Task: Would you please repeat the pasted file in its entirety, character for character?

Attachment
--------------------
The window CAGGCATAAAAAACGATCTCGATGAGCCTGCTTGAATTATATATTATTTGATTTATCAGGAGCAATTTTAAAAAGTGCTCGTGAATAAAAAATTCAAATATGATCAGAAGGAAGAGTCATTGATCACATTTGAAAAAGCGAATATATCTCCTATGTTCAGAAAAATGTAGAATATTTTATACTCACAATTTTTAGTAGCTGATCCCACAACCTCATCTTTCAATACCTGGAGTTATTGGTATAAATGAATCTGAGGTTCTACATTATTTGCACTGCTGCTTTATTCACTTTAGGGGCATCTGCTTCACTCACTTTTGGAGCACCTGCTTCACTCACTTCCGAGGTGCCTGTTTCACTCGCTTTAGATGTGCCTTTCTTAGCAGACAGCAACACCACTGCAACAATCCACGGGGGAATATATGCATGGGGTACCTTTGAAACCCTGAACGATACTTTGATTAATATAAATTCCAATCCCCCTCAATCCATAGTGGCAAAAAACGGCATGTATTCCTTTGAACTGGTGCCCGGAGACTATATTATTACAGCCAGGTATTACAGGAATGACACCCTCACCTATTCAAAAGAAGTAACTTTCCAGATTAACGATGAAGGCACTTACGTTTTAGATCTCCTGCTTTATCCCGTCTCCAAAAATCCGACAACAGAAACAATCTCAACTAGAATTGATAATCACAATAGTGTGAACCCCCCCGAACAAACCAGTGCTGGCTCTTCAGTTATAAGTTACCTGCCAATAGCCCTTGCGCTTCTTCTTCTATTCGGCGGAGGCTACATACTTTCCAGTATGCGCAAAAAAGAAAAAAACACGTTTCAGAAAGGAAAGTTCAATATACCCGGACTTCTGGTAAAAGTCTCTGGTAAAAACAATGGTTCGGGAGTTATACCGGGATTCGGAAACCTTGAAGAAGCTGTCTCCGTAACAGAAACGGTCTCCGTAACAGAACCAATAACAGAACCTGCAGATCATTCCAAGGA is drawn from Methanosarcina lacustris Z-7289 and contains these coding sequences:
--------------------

The window CAGGCATAAAAAACGATCTCGATGAGCCTGCTTGAATTATATATTATTTGATTTATCAGGAGCAATTTTAAAAAGTGCTCGTGAATAAAAAATTCAAATATGATCAGAAGGAAGAGTCATTGATCACATTTGAAAAAGCGAATATATCTCCTATGTTCAGAAAAATGTAGAATATTTTATACTCACAATTTTTAGTAGCTGATCCCACAACCTCATCTTTCAATACCTGGAGTTATTGGTATAAATGAATCTGAGGTTCTACATTATTTGCACTGCTGCTTTATTCACTTTAGGGGCATCTGCTTCACTCACTTTTGGAGCACCTGCTTCACTCACTTCCGAGGTGCCTGTTTCACTCGCTTTAGATGTGCCTTTCTTAGCAGACAGCAACACCACTGCAACAATCCACGGGGGAATATATGCATGGGGTACCTTTGAAACCCTGAACGATACTTTGATTAATATAAATTCCAATCCCCCTCAATCCATAGTGGCAAAAAACGGCATGTATTCCTTTGAACTGGTGCCCGGAGACTATATTATTACAGCCAGGTATTACAGGAATGACACCCTCACCTATTCAAAAGAAGTAACTTTCCAGATTAACGATGAAGGCACTTACGTTTTAGATCTCCTGCTTTATCCCGTCTCCAAAAATCCGACAACAGAAACAATCTCAACTAGAATTGATAATCACAATAGTGTGAACCCCCCCGAACAAACCAGTGCTGGCTCTTCAGTTATAAGTTACCTGCCAATAGCCCTTGCGCTTCTTCTTCTATTCGGCGGAGGCTACATACTTTCCAGTATGCGCAAAAAAGAAAAAAACACGTTTCAGAAAGGAAAGTTCAATATACCCGGACTTCTGGTAAAAGTCTCTGGTAAAAACAATGGTTCGGGAGTTATACCGGGATTCGGAAACCTTGAAGAAGCTGTCTCCGTAACAGAAACGGTCTCCGTAACAGAACCAATAACAGAACCTGCAGATCATTCCAAGGA is drawn from Methanosarcina lacustris Z-7289 and contains these coding sequences: